Traditionally, Bengali intellectuals have been politically conscious and many have been part of politico-cultural movements like the one led by the Indian Peoples’ Theatre Association in the 1940s and 1950s. Many others retained their independence and refused to join any political outfit. For instance, noted Bengali writer and poet Annadashankar Roy went against the popular current by refusing to write an article for a weekly against the Chinese after the 1962 Sino-Indian conflict. Similarly, film-maker Satyajit Ray did not hesitate to come out with a public condemnation of China during the Tiananmen Square massacre of 1989, even though he was aware that it wouldn’t have gone down well with leaders of the Left Front.
But, over the years, many intellectuals seemed to have lost that freedom. Under Buddhadeb Bhattacharya, wags started deriding “buddhijibis”—the Bengali word for intellectuals—as “buddhajibis”, or those who earn a living out of Buddhadeb’s patronage. Nandigram came as the first serious breach in the Left citadel: a large number of intellectuals hitherto close to the establishment resigned from the various posts they held and took to the streets to protest the police atrocities against the people of Nandigram, in East Midnapore district, where the government was planning to develop a chemical hub.
Nandigram engendered an atmosphere of ferment in Bengal, which helped bring Mamata, then licking her wounds after the 2006 assembly polls drubbing, to the political centrestage. Today, it’s being asked whether many of the erstwhile “buddhajibis” were trying to become “didijibis”, a clear reference to those intellectuals who have started enjoying Mamata’s patronage.
“In today’s Bengal, an intellectual or a creative artist cannot survive unless he belongs to a political party,” Bratya Basu, thespian and TV actor, told Outlook. He is unapologetic about joining the Mamata camp and now openly campaigns for her. “When I did not belong to any political party, I was harassed endlessly. The CPI(M) has taught me that to survive as an artiste in Bengal one has to choose a political camp.”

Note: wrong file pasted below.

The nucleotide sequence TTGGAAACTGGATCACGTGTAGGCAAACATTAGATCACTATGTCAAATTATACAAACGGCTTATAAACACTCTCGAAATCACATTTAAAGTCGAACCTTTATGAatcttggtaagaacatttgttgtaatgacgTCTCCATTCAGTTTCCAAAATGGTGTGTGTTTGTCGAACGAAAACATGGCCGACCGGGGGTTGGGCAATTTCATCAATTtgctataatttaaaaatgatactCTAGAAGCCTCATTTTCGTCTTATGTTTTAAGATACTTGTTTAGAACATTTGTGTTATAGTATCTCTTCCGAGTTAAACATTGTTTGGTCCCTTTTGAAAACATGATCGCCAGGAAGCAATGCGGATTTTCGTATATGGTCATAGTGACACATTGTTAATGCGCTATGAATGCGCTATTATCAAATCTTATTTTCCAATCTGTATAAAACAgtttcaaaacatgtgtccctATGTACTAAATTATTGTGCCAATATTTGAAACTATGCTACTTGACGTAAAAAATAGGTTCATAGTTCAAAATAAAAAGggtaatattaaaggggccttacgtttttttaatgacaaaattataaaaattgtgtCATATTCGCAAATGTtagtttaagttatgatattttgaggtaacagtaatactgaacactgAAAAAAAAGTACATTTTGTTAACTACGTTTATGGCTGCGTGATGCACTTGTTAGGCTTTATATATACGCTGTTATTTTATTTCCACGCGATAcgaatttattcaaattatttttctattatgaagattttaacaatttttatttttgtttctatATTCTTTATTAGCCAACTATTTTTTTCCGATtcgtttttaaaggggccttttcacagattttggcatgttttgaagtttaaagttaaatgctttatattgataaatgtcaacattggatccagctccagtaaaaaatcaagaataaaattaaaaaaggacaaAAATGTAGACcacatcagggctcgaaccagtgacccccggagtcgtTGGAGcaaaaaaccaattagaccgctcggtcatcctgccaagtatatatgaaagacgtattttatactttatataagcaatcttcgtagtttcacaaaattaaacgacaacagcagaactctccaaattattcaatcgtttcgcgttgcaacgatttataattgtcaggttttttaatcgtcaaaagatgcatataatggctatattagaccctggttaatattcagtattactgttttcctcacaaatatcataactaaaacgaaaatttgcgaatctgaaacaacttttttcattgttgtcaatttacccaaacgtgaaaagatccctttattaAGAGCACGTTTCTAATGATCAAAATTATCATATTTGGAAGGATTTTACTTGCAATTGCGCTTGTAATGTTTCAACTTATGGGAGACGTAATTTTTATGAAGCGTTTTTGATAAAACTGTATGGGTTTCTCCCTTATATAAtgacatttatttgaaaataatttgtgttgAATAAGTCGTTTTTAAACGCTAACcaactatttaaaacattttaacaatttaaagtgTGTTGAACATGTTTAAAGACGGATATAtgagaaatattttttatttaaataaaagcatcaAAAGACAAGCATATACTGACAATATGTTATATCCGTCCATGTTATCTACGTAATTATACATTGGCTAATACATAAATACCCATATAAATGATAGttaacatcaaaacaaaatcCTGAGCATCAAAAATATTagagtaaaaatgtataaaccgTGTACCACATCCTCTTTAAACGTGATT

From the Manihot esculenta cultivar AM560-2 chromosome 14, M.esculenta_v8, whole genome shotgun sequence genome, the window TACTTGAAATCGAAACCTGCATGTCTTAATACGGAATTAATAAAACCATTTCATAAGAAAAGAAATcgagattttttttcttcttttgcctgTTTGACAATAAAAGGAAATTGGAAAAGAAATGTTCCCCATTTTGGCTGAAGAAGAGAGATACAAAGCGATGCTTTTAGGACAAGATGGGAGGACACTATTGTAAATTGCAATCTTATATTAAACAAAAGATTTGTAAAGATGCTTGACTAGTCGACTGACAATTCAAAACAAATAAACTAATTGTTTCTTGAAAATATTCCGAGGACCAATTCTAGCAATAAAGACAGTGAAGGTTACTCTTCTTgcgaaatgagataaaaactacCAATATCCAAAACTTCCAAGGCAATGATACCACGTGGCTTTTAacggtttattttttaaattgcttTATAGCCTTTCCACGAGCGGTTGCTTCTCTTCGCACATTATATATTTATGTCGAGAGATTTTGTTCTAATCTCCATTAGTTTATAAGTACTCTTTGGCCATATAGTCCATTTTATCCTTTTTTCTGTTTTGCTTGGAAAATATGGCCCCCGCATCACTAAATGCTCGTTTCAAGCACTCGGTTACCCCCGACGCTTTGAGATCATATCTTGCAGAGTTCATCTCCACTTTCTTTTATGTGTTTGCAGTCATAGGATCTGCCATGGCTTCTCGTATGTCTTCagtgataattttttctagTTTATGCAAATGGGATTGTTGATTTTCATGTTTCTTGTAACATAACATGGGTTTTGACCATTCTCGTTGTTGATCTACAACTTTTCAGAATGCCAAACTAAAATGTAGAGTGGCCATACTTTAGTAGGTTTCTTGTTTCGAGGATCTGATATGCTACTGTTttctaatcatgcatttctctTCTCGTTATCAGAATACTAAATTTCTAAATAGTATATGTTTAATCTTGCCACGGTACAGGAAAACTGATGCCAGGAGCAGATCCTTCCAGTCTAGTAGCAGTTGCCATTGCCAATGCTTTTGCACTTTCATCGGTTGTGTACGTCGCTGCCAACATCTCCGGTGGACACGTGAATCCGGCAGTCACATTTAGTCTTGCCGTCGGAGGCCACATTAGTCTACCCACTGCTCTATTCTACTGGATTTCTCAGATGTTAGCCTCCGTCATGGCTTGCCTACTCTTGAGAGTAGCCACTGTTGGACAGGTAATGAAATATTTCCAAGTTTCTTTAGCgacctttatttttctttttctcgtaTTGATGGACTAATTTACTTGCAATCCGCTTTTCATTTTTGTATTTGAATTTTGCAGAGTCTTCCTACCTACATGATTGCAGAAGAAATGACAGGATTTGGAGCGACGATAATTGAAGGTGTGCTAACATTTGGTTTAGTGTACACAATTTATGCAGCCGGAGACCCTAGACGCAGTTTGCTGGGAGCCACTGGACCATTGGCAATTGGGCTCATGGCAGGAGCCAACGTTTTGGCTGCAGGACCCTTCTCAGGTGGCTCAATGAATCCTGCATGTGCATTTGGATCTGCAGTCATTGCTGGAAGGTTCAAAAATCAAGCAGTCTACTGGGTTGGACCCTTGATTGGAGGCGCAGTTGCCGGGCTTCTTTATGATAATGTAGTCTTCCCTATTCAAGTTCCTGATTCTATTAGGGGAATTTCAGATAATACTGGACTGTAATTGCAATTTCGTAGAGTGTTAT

Yet, it’s precisely this prospect of intellectuals cohering around the establishment in a cosy compact—in effect, a continuation of the status quo, with a mere superficial change of hue—that troubles many. Noted thespian Bibhas Chakraborty, who resigned from the Natya Academy after Nandigram, voices the ambivalence: “There is no doubt that people want a change and Mamata is the rallying point for them.” But asked if he thought an artist’s freedom of expression will be respected under the Trinamool, he said that must be guaranteed. “We are entering unchartered territory. We will have to strive for freedom of expression, in particular the space for a dissenting voice.”
Many public figures, including those who were there at Nandigram, are sceptical whether the new regime will allow any such freedom once it realises its policies too would form the subject of public debate. As filmmaker Aparna Sen says, “People of Bengal want a change. But I don’t know whether Trinamool is the answer. I want to keep my independence, respond on issues I think are important. I don’t think this can be done if one joins a political party.” Actor Kaushik Sen concurs. He says nothing will change unless civil society is willing to speak against any anti-people policy. “A mere change of guard will mean nothing unless we can bring about a change in our attitude and philosophy and force the new government to pursue a path of development, peace and prosperity for all.”